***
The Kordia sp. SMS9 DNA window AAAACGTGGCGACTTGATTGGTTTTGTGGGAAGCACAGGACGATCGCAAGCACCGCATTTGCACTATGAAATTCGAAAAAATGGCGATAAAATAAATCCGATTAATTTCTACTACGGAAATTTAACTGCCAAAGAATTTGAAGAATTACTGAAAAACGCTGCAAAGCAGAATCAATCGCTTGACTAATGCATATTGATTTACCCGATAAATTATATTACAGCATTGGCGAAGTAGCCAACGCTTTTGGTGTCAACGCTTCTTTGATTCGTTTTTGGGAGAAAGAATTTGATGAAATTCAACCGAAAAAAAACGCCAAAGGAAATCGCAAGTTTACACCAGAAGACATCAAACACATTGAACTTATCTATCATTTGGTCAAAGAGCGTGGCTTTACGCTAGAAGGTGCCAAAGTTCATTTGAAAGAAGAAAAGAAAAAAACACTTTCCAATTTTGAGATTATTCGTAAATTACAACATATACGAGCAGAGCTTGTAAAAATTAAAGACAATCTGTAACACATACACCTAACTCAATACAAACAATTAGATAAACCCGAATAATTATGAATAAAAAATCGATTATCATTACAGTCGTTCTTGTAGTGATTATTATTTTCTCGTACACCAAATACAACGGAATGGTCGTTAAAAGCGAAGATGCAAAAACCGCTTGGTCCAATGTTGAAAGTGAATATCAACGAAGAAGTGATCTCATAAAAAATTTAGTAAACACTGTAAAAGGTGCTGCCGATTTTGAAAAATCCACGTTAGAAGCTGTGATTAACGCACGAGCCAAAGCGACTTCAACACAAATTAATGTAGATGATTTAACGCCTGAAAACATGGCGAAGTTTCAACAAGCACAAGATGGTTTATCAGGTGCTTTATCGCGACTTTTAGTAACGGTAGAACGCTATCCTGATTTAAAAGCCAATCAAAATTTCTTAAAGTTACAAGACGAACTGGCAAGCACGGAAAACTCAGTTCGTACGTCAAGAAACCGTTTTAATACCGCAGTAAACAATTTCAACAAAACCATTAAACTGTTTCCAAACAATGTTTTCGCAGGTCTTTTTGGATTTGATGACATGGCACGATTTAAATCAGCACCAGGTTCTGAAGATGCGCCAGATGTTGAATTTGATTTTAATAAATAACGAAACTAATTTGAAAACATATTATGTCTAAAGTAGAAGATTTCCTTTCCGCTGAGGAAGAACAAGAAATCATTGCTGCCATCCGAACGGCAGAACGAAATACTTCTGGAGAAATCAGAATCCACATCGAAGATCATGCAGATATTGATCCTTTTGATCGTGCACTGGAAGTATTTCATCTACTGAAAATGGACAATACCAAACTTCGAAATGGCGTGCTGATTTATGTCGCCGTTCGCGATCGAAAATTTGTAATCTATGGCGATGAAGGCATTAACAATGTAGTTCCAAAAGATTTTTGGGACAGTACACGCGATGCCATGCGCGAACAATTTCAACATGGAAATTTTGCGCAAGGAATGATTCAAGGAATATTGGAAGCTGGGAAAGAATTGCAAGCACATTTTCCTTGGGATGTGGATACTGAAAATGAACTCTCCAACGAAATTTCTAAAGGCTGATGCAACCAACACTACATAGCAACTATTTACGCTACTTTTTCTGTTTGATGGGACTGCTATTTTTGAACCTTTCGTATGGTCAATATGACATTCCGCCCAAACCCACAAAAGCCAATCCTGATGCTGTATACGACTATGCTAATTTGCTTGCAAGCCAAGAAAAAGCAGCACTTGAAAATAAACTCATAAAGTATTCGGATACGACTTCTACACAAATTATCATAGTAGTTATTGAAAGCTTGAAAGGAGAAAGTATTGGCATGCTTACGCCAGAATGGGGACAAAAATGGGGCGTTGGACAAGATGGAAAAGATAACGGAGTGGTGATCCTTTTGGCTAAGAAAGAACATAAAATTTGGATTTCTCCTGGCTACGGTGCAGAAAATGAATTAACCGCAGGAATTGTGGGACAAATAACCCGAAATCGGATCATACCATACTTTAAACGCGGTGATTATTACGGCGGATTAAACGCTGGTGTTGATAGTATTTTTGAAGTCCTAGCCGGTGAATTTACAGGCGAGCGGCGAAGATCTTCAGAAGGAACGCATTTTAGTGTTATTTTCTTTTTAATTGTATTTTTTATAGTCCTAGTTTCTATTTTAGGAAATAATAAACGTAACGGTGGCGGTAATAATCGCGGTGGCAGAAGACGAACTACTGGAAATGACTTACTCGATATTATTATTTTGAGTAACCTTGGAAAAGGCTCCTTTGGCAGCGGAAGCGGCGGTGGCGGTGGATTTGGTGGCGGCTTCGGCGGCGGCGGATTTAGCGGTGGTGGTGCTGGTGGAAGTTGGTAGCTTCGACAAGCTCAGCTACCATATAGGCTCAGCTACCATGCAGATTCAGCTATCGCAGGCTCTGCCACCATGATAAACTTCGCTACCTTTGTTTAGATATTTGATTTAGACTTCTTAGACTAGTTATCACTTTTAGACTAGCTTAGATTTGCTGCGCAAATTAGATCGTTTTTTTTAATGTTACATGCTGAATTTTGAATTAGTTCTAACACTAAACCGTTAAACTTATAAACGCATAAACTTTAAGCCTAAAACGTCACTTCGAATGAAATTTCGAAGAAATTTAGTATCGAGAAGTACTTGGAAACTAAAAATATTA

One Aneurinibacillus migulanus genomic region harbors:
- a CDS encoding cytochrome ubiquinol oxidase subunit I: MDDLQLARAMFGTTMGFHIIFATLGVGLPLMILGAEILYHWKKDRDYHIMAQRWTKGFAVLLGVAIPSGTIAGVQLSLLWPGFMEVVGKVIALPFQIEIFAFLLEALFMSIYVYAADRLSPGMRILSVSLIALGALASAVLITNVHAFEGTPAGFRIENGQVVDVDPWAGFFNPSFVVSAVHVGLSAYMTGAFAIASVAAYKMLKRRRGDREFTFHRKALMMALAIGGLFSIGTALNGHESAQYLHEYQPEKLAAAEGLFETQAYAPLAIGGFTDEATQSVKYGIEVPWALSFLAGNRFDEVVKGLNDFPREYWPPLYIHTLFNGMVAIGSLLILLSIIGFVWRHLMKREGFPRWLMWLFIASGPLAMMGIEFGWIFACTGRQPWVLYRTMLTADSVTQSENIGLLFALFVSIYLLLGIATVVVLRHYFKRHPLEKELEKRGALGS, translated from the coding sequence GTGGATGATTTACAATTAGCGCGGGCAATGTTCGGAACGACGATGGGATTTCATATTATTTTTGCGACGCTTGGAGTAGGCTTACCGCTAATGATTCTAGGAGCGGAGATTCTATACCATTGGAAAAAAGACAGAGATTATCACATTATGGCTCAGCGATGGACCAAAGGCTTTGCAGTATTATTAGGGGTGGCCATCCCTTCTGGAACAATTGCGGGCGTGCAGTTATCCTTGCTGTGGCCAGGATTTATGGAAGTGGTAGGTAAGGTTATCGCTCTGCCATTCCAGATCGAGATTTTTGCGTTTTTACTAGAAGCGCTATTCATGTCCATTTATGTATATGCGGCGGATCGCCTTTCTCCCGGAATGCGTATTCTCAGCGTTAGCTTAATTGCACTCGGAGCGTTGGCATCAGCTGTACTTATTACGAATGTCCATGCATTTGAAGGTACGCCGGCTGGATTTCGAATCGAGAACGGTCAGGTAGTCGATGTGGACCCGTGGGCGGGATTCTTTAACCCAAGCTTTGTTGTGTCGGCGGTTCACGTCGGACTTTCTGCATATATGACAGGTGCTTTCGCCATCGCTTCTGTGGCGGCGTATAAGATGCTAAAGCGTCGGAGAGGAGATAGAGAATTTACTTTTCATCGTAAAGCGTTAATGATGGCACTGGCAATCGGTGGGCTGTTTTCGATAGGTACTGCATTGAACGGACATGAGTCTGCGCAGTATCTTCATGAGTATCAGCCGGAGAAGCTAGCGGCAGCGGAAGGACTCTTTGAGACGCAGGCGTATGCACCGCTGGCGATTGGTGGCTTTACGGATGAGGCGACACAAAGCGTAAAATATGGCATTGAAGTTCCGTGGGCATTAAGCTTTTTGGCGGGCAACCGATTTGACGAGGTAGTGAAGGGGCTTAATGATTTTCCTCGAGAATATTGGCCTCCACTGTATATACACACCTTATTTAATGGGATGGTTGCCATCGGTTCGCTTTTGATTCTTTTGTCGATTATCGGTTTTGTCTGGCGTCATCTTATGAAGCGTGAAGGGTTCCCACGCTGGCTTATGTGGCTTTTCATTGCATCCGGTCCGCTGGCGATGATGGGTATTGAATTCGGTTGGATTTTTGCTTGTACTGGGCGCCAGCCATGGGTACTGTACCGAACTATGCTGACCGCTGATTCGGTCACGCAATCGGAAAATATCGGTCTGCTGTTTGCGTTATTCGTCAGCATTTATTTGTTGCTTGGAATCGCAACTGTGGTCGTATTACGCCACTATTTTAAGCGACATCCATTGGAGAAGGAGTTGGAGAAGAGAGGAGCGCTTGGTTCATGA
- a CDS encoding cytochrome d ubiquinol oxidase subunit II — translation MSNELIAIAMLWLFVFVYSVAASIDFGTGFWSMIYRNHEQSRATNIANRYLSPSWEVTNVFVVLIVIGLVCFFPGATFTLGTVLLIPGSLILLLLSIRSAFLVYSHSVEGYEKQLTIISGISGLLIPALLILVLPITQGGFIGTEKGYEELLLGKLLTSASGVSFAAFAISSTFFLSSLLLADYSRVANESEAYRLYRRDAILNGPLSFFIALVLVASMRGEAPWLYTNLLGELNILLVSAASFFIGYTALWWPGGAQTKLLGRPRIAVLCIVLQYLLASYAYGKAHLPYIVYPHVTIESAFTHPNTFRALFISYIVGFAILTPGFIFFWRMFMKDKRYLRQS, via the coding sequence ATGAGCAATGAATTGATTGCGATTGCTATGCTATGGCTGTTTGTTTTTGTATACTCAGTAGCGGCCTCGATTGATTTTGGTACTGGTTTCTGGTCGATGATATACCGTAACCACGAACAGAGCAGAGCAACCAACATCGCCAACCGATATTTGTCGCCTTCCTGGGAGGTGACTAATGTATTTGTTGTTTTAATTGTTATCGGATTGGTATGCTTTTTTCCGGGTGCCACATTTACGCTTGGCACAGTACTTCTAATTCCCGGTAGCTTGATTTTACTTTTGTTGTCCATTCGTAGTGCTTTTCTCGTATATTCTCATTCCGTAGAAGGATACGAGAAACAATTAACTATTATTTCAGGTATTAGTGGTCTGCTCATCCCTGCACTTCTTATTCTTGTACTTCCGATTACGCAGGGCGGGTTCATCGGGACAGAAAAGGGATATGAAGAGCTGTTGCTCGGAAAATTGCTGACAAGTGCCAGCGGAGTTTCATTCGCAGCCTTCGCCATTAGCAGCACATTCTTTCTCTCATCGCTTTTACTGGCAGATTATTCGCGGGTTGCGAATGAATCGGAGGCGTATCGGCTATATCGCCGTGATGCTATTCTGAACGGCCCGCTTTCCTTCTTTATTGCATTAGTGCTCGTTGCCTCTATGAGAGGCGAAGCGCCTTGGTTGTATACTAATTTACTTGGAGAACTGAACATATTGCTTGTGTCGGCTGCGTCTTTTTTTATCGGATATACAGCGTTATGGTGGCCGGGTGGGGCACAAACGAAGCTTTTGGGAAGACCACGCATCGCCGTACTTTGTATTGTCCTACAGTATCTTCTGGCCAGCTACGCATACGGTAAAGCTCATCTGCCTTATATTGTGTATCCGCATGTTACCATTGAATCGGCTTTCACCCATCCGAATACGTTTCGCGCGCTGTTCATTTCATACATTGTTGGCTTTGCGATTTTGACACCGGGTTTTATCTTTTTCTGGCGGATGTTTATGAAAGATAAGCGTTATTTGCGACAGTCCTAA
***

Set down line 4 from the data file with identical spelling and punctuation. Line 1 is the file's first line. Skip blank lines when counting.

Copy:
- a CDS encoding cytochrome d ubiquinol oxidase subunit II — translation MSNELIAIAMLWLFVFVYSVAASIDFGTGFWSMIYRNHEQSRATNIANRYLSPSWEVTNVFVVLIVIGLVCFFPGATFTLGTVLLIPGSLILLLLSIRSAFLVYSHSVEGYEKQLTIISGISGLLIPALLILVLPITQGGFIGTEKGYEELLLGKLLTSASGVSFAAFAISSTFFLSSLLLADYSRVANESEAYRLYRRDAILNGPLSFFIALVLVASMRGEAPWLYTNLLGELNILLVSAASFFIGYTALWWPGGAQTKLLGRPRIAVLCIVLQYLLASYAYGKAHLPYIVYPHVTIESAFTHPNTFRALFISYIVGFAILTPGFIFFWRMFMKDKRYLRQS, via the coding sequence ATGAGCAATGAATTGATTGCGATTGCTATGCTATGGCTGTTTGTTTTTGTATACTCAGTAGCGGCCTCGATTGATTTTGGTACTGGTTTCTGGTCGATGATATACCGTAACCACGAACAGAGCAGAGCAACCAACATCGCCAACCGATATTTGTCGCCTTCCTGGGAGGTGACTAATGTATTTGTTGTTTTAATTGTTATCGGATTGGTATGCTTTTTTCCGGGTGCCACATTTACGCTTGGCACAGTACTTCTAATTCCCGGTAGCTTGATTTTACTTTTGTTGTCCATTCGTAGTGCTTTTCTCGTATATTCTCATTCCGTAGAAGGATACGAGAAACAATTAACTATTATTTCAGGTATTAGTGGTCTGCTCATCCCTGCACTTCTTATTCTTGTACTTCCGATTACGCAGGGCGGGTTCATCGGGACAGAAAAGGGATATGAAGAGCTGTTGCTCGGAAAATTGCTGACAAGTGCCAGCGGAGTTTCATTCGCAGCCTTCGCCATTAGCAGCACATTCTTTCTCTCATCGCTTTTACTGGCAGATTATTCGCGGGTTGCGAATGAATCGGAGGCGTATCGGCTATATCGCCGTGATGCTATTCTGAACGGCCCGCTTTCCTTCTTTATTGCATTAGTGCTCGTTGCCTCTATGAGAGGCGAAGCGCCTTGGTTGTATACTAATTTACTTGGAGAACTGAACATATTGCTTGTGTCGGCTGCGTCTTTTTTTATCGGATATACAGCGTTATGGTGGCCGGGTGGGGCACAAACGAAGCTTTTGGGAAGACCACGCATCGCCGTACTTTGTATTGTCCTACAGTATCTTCTGGCCAGCTACGCATACGGTAAAGCTCATCTGCCTTATATTGTGTATCCGCATGTTACCATTGAATCGGCTTTCACCCATCCGAATACGTTTCGCGCGCTGTTCATTTCATACATTGTTGGCTTTGCGATTTTGACACCGGGTTTTATCTTTTTCTGGCGGATGTTTATGAAAGATAAGCGTTATTTGCGACAGTCCTAA